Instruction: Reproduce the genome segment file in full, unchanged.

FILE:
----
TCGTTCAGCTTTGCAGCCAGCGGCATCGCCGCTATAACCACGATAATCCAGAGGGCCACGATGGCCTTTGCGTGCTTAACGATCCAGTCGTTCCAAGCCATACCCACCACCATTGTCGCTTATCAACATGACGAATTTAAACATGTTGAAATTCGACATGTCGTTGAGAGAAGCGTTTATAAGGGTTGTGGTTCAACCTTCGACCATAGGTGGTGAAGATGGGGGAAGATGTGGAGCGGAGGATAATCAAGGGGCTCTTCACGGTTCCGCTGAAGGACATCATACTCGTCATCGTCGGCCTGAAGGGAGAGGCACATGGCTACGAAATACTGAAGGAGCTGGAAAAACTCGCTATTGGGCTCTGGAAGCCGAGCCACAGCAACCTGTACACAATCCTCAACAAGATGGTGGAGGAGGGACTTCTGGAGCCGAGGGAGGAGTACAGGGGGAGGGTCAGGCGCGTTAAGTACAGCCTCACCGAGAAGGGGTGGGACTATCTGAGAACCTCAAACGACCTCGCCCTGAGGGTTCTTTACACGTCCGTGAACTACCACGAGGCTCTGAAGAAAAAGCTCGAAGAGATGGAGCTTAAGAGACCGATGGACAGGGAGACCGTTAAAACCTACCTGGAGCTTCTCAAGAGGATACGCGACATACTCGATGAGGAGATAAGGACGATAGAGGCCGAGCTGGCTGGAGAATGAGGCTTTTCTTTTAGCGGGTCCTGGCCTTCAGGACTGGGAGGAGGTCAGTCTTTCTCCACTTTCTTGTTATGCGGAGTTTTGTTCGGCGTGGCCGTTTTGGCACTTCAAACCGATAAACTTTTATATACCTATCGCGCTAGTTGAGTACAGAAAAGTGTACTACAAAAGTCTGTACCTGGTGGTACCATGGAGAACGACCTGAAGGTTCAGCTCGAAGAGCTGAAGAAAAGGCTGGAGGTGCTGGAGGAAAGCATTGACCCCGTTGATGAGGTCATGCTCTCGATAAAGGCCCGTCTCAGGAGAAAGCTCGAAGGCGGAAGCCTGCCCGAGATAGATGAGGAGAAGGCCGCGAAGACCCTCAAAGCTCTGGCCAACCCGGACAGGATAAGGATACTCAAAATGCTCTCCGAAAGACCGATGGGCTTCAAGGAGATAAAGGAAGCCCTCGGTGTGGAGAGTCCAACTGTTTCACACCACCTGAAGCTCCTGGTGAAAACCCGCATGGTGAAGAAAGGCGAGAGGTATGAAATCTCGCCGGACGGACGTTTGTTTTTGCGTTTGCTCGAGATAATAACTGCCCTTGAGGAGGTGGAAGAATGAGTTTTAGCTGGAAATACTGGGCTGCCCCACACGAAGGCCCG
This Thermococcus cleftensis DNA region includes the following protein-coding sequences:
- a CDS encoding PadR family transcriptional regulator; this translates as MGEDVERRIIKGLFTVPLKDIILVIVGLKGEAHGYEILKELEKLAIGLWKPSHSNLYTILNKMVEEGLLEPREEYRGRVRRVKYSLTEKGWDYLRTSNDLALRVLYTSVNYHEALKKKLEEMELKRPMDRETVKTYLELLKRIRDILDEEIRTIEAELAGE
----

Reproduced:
TCGTTCAGCTTTGCAGCCAGCGGCATCGCCGCTATAACCACGATAATCCAGAGGGCCACGATGGCCTTTGCGTGCTTAACGATCCAGTCGTTCCAAGCCATACCCACCACCATTGTCGCTTATCAACATGACGAATTTAAACATGTTGAAATTCGACATGTCGTTGAGAGAAGCGTTTATAAGGGTTGTGGTTCAACCTTCGACCATAGGTGGTGAAGATGGGGGAAGATGTGGAGCGGAGGATAATCAAGGGGCTCTTCACGGTTCCGCTGAAGGACATCATACTCGTCATCGTCGGCCTGAAGGGAGAGGCACATGGCTACGAAATACTGAAGGAGCTGGAAAAACTCGCTATTGGGCTCTGGAAGCCGAGCCACAGCAACCTGTACACAATCCTCAACAAGATGGTGGAGGAGGGACTTCTGGAGCCGAGGGAGGAGTACAGGGGGAGGGTCAGGCGCGTTAAGTACAGCCTCACCGAGAAGGGGTGGGACTATCTGAGAACCTCAAACGACCTCGCCCTGAGGGTTCTTTACACGTCCGTGAACTACCACGAGGCTCTGAAGAAAAAGCTCGAAGAGATGGAGCTTAAGAGACCGATGGACAGGGAGACCGTTAAAACCTACCTGGAGCTTCTCAAGAGGATACGCGACATACTCGATGAGGAGATAAGGACGATAGAGGCCGAGCTGGCTGGAGAATGAGGCTTTTCTTTTAGCGGGTCCTGGCCTTCAGGACTGGGAGGAGGTCAGTCTTTCTCCACTTTCTTGTTATGCGGAGTTTTGTTCGGCGTGGCCGTTTTGGCACTTCAAACCGATAAACTTTTATATACCTATCGCGCTAGTTGAGTACAGAAAAGTGTACTACAAAAGTCTGTACCTGGTGGTACCATGGAGAACGACCTGAAGGTTCAGCTCGAAGAGCTGAAGAAAAGGCTGGAGGTGCTGGAGGAAAGCATTGACCCCGTTGATGAGGTCATGCTCTCGATAAAGGCCCGTCTCAGGAGAAAGCTCGAAGGCGGAAGCCTGCCCGAGATAGATGAGGAGAAGGCCGCGAAGACCCTCAAAGCTCTGGCCAACCCGGACAGGATAAGGATACTCAAAATGCTCTCCGAAAGACCGATGGGCTTCAAGGAGATAAAGGAAGCCCTCGGTGTGGAGAGTCCAACTGTTTCACACCACCTGAAGCTCCTGGTGAAAACCCGCATGGTGAAGAAAGGCGAGAGGTATGAAATCTCGCCGGACGGACGTTTGTTTTTGCGTTTGCTCGAGATAATAACTGCCCTTGAGGAGGTGGAAGAATGAGTTTTAGCTGGAAATACTGGGCTGCCCCACACGAAGGCCCG
This Thermococcus cleftensis DNA region includes the following protein-coding sequences:
- a CDS encoding PadR family transcriptional regulator; this translates as MGEDVERRIIKGLFTVPLKDIILVIVGLKGEAHGYEILKELEKLAIGLWKPSHSNLYTILNKMVEEGLLEPREEYRGRVRRVKYSLTEKGWDYLRTSNDLALRVLYTSVNYHEALKKKLEEMELKRPMDRETVKTYLELLKRIRDILDEEIRTIEAELAGE